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Michael Frolik of the Calgary Flames celebrates with his teammates after scoring against the Toronto Maple Leafs during an NHL game at Scotiabank Saddledome on Dec. 12, 2019, in Calgary.

DEREK LEUNG/Getty Images

It took a long time for the Calgary Flames to get over their quick exit from last spring’s Stanley Cup playoffs. After winning 50 games during the regular season, they got steamrolled by the Colorado Avalanche. Their postseason run was over in a week.

“The fact that the playoff defeat happened so quickly took the wind out of our sails all summer,” Brad Treliving, Calgary’s general manager, said this week. “Like anything else in life, when you have expectations and don’t meet them, it hurts.”

It hurt so much that it carried over into this season. At one point, the Flames lost six in a row, the most recent a 5-0 pummelling by the St. Louis Blues. Players held a team meeting. Treliving met with them, too.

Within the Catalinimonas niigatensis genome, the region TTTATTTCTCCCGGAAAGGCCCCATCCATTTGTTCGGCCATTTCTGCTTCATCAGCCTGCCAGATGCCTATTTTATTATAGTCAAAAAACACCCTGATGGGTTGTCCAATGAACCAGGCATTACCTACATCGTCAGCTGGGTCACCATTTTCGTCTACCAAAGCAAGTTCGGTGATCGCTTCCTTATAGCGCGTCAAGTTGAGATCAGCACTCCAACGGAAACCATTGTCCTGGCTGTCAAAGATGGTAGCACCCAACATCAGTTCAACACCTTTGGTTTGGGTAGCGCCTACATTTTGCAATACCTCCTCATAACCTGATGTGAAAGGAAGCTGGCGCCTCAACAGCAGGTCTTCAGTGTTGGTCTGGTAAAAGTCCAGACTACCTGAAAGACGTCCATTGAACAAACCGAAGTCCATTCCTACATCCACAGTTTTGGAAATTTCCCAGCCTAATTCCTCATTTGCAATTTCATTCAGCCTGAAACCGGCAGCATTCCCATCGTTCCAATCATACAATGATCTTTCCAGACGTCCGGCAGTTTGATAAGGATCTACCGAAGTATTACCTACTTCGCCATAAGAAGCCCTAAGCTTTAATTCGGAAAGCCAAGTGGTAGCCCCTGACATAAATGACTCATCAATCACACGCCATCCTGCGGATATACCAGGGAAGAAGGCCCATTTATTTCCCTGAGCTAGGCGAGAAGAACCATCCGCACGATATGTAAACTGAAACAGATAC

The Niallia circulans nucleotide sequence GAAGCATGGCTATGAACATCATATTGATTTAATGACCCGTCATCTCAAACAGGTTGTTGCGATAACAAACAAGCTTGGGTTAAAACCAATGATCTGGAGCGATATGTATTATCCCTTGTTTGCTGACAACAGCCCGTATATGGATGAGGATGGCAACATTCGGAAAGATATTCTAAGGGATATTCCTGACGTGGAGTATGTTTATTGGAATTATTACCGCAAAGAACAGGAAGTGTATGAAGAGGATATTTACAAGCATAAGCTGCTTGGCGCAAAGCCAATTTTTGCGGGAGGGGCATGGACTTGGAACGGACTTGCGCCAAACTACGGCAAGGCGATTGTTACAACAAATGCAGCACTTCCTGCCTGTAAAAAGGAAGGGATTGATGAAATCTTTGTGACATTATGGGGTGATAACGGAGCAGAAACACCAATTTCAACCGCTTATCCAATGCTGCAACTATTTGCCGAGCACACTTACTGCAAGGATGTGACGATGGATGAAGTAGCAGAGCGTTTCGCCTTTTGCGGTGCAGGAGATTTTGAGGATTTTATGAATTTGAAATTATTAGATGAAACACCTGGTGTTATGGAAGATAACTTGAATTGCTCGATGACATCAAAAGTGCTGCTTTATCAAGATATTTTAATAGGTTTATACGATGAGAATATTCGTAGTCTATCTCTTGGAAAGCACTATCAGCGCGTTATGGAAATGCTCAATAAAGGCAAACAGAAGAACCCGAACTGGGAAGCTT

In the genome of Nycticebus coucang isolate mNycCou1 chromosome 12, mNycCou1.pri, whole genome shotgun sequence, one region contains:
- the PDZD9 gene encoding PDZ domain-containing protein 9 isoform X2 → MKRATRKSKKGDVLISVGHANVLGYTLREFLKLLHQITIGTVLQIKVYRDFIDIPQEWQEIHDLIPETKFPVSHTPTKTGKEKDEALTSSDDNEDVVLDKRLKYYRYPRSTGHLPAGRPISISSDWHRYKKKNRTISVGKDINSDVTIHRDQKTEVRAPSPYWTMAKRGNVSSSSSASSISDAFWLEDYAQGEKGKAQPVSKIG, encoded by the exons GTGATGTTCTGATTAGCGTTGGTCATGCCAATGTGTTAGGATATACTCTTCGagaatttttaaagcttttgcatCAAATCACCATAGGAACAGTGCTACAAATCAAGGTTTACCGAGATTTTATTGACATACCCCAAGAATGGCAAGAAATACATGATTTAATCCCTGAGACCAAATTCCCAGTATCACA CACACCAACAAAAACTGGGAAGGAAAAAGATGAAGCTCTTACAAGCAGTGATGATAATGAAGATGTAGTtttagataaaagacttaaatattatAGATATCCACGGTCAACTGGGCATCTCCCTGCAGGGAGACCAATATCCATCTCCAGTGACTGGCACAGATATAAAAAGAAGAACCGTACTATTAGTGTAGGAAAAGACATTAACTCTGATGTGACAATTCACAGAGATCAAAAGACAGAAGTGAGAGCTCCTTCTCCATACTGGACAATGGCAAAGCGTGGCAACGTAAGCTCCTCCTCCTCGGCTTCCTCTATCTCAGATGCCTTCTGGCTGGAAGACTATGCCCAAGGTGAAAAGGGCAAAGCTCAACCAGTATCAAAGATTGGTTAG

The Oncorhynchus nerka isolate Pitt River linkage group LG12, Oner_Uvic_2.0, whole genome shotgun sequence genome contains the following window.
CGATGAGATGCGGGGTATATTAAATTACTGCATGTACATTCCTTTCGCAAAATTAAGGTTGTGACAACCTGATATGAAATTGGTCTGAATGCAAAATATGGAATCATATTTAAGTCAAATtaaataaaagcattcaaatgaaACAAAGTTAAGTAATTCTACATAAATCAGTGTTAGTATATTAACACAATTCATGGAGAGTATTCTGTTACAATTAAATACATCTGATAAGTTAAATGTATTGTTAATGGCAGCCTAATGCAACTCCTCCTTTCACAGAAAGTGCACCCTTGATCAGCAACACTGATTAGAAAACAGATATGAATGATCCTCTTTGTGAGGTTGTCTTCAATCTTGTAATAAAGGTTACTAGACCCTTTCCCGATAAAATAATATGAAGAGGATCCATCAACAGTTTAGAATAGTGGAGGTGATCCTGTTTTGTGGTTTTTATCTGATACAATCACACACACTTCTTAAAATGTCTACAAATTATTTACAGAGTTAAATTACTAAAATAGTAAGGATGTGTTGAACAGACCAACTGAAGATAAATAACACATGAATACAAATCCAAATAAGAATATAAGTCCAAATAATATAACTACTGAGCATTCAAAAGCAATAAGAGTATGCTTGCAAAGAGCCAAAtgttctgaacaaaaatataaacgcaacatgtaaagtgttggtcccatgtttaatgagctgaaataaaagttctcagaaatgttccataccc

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“I think there were a lot of things at play, but being unable to get over what happened to us in the playoffs may have been one of them,“ Treliving said. “We came back with a chip on our shoulder."

The meeting seemed to work. Calgary won its next game, in Philadelphia, and then played well in an overtime loss at Pittsburgh.

“We felt we were in a good place,” the general manager said. “And then, in the snap of the fingers, we were pitched into chaos.”

On Nov. 25, an accusation of racism was made against Flames coach Bill Peters by a player he once coached in the AHL. The following day, another came forward and said he had been kicked by Peters when he was with the Carolina Hurricanes.

As the team investigated the complaints, Peters resigned.

“It was just so surprising," Treliving said. “A really difficult week.”

Treliving appointed Geoff Ward interim head coach. Ward, who had served as associate coach to Peters, was long on experience but had never been a head coach in the NHL.

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The Flames’ first game without Peters behind the bench was against the Sabres on Nov. 27.

“I thought there was every reason in the book for us to go into Buffalo and not play well, but we won,“ Treliving said. “It was a sign that our group was finding a way to park all the stuff that was going on around us. I give a lot of credit to our players.